4.19.  Smaller collections are vulnerable and their future appears insecure. In the case of plant collections, of 602 herbaria present in Britain in 1945, 97 have been destroyed or cannot be traced, 230 have been transferred to existing institutions, the whereabouts of 106 are currently unknown, leaving 169 extant (preliminary data from survey by the BSBI, p 88). Adrian Norris, a retired Senior Curator of Natural Sciences at Leeds City Museums, commented that "the development of Regional Museum HUBS and the extra funding from the DCMS has made some difference," but urged that this funding be allocated so that museums can "fund strategic taxonomic tasks by employing trained taxonomists, as well as funding the proper storage of their collections" (p 284). Continued support from Government for regional and university museums, through programmes such as the Renaissance in the Regions programme, is essential.

National Biodiversity Network (NBN)

4.20.  The UK's Biological Records Centre (now hosted by the NERC Centre for Ecology and Hydrology at Wallingford) and many Local Record Centres are connected virtually by the NBN. The NBN provides access to over 27 million species distribution records from 229 different datasets—"the majority of these derive from voluntary recording organisations or from local record centres"—and it makes analytical tools available through its portal, the NBN Gateway (p 146). The NBN functions as a facilitating body and its funding, which is made up from payments from its member organisations, is described as "very fragile" because it is dependent upon individual priorities set by its members (Q 217). The Committee recognises the pivotal role played by the NBN in making datasets available electronically and in facilitating access to a wide range of users.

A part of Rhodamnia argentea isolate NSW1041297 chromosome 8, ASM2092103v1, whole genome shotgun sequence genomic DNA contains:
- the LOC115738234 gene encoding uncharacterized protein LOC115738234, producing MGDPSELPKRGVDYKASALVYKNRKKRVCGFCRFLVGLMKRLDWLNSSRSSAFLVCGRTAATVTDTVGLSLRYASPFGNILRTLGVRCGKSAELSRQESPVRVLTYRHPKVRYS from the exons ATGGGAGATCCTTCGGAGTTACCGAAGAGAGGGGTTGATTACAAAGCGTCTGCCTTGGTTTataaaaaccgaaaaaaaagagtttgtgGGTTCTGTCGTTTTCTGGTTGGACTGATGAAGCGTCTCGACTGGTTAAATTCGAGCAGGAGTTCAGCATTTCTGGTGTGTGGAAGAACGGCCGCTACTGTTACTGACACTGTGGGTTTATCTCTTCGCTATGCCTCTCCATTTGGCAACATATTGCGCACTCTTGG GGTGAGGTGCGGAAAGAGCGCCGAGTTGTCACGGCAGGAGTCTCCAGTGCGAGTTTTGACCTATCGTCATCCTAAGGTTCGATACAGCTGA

4.21.  The Committee welcomes the establishment by Defra of the Fund for Innovation in Local Biodiversity Recording. This fund, administered by Natural England, will make £181,000 available during the year 2008-09 for building capacity in Local Record Centres and to increase the geographical scope, quantity and quality of biological information served through the NBN (p 54 and Q 318).

4.22.  In view of the continuing success of the NBN in accessing and serving data, and its importance in engaging with and empowering the large voluntary sector involved in biological recording nationally, the Committee urges Defra to assist the NBN in moving towards a less fragile funding model.

19   Taxonomy in Europe in the 21st Century (Report prepared for the Board of Directors of EDIT). Back

20   A Taylor, United Kingdom Taxonomic Needs Assessment. Natural History Museum/Defra 23/02/2006. Back